Lord Justice Leveson, it was alleged, had seen a major report showing that the real culprits in the business of hacking, blagging and other illegal information gathering were not the poor, downtrodden victims of the Fourth Estate, but dastardly major corporates who were getting away Scot free. And what had he done with the report? He’d just ignored it – or maybe even suppressed it.
Such was the story fed to an increasingly sceptical public by a press that is turning to increasingly desperate means in order to stamp out the distinct possibility that they will soon be subject to properly independent regulation. There would be no press veto on appointments to the new body, and no more suitably malleable Tory peers wheeled in as figureheads, as with the discredited PCC.
Moreover, the list of potential appointees to the new regulator is the stuff of nightmares to many editors: never mind Brian Cathcart of Hacked Off, there is now talk of NHS chief David Nicholson fancying a punt at the job – after years of being remorselessly slagged off by the Mail and Sun. Alastair Campbell – who, after all, served as a hack for many years – is another name causing distress.
Well, today the major report talked of by so many in the Fourth Estate as the smoking gun that proves not only that they were mere bit parts in the drama, but also shows Leveson to be behaving improperly, has now been released by the folks at Exaro News, the place that majors in the sort of investigative journalism that all too many papers have given up on.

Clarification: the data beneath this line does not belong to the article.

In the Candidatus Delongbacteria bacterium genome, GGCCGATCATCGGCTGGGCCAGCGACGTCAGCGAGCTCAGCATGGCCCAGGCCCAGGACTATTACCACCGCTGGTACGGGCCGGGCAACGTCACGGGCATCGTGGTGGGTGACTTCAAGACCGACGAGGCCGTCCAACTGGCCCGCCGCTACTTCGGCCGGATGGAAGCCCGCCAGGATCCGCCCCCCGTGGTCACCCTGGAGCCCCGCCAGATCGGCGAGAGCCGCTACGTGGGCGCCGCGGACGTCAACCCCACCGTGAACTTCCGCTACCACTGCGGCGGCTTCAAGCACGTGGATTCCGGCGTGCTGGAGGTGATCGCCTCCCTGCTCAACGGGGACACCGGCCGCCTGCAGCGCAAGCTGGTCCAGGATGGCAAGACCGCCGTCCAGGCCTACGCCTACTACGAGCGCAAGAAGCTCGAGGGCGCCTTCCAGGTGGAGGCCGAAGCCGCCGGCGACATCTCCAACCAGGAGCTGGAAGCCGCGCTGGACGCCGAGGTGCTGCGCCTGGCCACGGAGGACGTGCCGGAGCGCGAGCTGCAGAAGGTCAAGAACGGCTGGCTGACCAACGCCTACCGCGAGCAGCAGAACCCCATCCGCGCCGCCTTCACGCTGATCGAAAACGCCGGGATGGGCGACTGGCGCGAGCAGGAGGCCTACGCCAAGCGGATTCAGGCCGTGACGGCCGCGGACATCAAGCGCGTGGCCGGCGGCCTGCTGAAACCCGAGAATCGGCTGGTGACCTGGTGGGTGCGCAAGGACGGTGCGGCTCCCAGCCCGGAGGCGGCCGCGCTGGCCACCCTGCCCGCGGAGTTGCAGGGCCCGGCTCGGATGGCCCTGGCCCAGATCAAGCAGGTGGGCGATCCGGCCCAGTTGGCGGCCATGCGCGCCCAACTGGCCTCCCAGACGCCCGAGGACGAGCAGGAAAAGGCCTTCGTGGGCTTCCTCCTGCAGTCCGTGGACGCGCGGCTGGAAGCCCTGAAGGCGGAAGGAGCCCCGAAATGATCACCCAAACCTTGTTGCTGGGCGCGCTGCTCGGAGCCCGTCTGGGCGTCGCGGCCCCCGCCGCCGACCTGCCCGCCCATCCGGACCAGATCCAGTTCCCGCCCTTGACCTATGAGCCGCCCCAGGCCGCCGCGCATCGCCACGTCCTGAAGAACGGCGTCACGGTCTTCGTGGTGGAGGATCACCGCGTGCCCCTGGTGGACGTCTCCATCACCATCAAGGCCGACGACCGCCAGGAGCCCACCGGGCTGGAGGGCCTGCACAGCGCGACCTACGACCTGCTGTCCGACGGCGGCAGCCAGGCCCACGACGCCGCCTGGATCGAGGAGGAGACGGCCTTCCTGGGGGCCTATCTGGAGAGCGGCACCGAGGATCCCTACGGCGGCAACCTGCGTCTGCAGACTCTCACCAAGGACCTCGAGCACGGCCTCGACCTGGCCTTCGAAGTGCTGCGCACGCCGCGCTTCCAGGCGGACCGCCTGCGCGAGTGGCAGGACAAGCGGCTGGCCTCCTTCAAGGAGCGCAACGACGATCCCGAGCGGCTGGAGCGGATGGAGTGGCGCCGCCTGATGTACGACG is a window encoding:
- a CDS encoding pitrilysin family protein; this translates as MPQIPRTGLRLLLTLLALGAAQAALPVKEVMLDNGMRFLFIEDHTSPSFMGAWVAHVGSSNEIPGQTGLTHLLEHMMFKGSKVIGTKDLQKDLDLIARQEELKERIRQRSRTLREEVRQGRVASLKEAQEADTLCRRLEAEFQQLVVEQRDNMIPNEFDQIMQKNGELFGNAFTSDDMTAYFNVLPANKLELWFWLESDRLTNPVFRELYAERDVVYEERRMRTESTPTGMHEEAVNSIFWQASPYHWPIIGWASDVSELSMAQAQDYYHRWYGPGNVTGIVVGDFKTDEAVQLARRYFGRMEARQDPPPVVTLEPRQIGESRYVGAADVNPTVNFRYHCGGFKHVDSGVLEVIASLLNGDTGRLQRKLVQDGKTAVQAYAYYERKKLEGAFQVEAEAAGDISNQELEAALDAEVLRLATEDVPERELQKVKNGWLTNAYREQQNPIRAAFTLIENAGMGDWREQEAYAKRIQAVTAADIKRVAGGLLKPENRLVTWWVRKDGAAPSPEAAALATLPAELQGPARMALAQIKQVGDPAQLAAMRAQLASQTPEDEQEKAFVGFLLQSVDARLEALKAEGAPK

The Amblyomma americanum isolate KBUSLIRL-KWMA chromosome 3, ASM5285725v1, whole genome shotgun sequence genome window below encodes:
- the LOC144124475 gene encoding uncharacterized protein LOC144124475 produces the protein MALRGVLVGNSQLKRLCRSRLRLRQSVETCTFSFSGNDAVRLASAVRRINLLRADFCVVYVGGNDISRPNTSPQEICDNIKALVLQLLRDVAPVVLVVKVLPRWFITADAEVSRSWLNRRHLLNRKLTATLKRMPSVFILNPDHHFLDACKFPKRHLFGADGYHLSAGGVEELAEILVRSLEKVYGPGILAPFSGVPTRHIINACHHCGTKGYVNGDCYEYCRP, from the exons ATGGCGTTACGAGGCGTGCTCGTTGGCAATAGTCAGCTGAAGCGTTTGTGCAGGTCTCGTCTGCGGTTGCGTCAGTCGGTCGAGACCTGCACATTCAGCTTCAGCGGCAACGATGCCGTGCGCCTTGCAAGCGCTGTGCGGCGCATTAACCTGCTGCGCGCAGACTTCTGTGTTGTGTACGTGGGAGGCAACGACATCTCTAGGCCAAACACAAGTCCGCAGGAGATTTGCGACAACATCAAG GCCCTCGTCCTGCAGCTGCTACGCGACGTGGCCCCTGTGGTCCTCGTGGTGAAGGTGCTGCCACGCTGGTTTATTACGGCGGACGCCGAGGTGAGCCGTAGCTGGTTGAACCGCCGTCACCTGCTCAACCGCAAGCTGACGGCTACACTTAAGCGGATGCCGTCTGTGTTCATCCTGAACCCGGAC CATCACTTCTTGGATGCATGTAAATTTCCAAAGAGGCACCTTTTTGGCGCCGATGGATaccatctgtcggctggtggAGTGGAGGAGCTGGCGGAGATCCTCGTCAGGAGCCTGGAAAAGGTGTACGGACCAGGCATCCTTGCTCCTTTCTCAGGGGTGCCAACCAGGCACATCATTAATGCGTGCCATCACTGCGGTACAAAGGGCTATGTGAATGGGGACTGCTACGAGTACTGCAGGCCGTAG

And what does the press think about that? I mean, as Cathcart and Evan Harris pointed out in a piece for Hacked Off yesterday, they were making enough fuss about it before the report was released. Well, there’s a thing: they’re saying nothing. The Mail is kicking the NHS (again), and telling readers it’s not racist to send a van saying “go home” around areas where there’s a large Asian population.
The Sun is also sneering at the NHS (the smear by association is because of problems with the non-emergency 111 number) and discussing the Twitter threats made to campaigners and MPs. The Express is indignant that people not born in the UK might be mending our roads. The Maily Telegraph is also scaring people about the NHS, so plenty in the kitty for hacks to go private, then.
So why aren’t they all rejoicing that the report they claimed Leveson “suppressed” has finally been published, and without redactions? Ah well. That would be because it shows the typical solicitor or accountant use of Private Investigators was to pursue debts. And the two blue-chips named, BT and British Gas, are there because they got hacked, not that they had others hacked.
It’s just another attempt to shout “look over there”. And it’s another abysmal failure.
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